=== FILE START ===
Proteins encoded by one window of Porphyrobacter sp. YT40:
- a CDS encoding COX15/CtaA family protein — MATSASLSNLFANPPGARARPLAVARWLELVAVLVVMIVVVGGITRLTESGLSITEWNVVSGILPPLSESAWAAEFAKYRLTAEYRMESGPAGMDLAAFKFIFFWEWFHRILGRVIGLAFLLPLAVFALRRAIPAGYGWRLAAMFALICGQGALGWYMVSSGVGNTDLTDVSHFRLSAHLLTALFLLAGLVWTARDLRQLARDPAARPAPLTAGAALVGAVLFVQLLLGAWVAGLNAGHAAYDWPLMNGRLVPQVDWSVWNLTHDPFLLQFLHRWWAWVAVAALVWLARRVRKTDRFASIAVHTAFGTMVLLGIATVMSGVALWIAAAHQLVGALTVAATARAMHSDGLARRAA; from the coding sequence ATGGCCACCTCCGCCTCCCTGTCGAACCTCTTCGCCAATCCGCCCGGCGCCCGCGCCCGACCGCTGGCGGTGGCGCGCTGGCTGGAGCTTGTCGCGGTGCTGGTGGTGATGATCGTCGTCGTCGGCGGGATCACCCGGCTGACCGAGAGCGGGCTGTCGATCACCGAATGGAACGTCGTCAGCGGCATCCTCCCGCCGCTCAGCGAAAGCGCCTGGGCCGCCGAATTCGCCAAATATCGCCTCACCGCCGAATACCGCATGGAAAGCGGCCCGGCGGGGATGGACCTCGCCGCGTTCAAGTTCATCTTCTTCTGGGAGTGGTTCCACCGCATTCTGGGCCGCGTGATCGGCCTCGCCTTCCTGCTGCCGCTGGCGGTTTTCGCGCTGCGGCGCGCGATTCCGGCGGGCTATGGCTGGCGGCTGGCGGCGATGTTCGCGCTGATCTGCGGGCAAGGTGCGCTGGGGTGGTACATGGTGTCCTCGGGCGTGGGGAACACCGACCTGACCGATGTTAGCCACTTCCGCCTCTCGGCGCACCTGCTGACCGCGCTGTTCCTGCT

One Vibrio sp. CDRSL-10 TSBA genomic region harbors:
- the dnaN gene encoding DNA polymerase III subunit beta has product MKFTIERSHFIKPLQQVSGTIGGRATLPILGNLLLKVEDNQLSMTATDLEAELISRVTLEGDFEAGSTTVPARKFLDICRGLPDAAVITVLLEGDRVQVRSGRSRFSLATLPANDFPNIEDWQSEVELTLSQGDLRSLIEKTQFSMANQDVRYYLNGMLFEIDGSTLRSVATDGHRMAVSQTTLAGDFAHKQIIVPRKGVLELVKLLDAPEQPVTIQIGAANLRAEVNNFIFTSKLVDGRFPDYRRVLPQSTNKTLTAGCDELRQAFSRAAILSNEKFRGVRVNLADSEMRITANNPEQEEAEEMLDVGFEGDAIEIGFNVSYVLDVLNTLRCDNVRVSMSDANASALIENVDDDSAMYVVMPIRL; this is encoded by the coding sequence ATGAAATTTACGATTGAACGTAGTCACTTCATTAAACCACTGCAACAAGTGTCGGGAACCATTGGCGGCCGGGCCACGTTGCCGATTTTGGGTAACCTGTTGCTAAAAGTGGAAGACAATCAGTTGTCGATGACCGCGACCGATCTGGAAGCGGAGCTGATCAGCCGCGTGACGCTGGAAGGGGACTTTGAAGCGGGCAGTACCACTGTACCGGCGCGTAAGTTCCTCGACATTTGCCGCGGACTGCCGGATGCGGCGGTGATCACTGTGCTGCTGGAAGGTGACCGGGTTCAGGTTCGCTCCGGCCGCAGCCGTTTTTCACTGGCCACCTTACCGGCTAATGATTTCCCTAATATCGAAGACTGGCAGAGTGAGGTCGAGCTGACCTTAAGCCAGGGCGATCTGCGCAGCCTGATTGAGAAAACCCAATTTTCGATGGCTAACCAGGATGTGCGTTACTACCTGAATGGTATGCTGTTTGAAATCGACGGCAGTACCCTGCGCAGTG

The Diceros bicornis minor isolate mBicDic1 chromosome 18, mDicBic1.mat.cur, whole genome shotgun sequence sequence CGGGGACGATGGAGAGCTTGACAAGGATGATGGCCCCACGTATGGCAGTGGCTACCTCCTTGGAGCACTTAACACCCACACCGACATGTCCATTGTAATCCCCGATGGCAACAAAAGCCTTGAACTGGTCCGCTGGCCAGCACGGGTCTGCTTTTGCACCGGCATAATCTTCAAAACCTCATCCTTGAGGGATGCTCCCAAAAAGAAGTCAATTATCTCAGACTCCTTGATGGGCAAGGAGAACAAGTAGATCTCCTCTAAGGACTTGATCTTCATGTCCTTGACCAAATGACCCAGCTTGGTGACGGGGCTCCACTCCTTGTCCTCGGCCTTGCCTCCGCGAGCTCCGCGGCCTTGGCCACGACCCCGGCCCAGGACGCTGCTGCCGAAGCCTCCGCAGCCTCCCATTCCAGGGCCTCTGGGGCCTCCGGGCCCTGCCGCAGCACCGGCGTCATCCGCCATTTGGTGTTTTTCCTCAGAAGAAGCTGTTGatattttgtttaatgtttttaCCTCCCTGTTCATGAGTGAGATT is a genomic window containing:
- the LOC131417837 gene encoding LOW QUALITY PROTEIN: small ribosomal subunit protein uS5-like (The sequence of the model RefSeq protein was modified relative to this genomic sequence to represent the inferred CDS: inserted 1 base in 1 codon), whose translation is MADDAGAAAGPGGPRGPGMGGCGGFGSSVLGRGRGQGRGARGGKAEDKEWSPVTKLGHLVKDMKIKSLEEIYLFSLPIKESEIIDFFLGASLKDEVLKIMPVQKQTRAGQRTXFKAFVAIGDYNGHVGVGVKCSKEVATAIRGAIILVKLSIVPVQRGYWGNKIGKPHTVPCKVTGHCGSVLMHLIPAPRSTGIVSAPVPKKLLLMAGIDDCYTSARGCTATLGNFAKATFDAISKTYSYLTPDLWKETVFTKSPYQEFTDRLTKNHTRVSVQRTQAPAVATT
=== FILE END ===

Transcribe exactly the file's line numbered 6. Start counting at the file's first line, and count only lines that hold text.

- the LOC131417837 gene encoding LOW QUALITY PROTEIN: small ribosomal subunit protein uS5-like (The sequence of the model RefSeq protein was modified relative to this genomic sequence to represent the inferred CDS: inserted 1 base in 1 codon), whose translation is MADDAGAAAGPGGPRGPGMGGCGGFGSSVLGRGRGQGRGARGGKAEDKEWSPVTKLGHLVKDMKIKSLEEIYLFSLPIKESEIIDFFLGASLKDEVLKIMPVQKQTRAGQRTXFKAFVAIGDYNGHVGVGVKCSKEVATAIRGAIILVKLSIVPVQRGYWGNKIGKPHTVPCKVTGHCGSVLMHLIPAPRSTGIVSAPVPKKLLLMAGIDDCYTSARGCTATLGNFAKATFDAISKTYSYLTPDLWKETVFTKSPYQEFTDRLTKNHTRVSVQRTQAPAVATT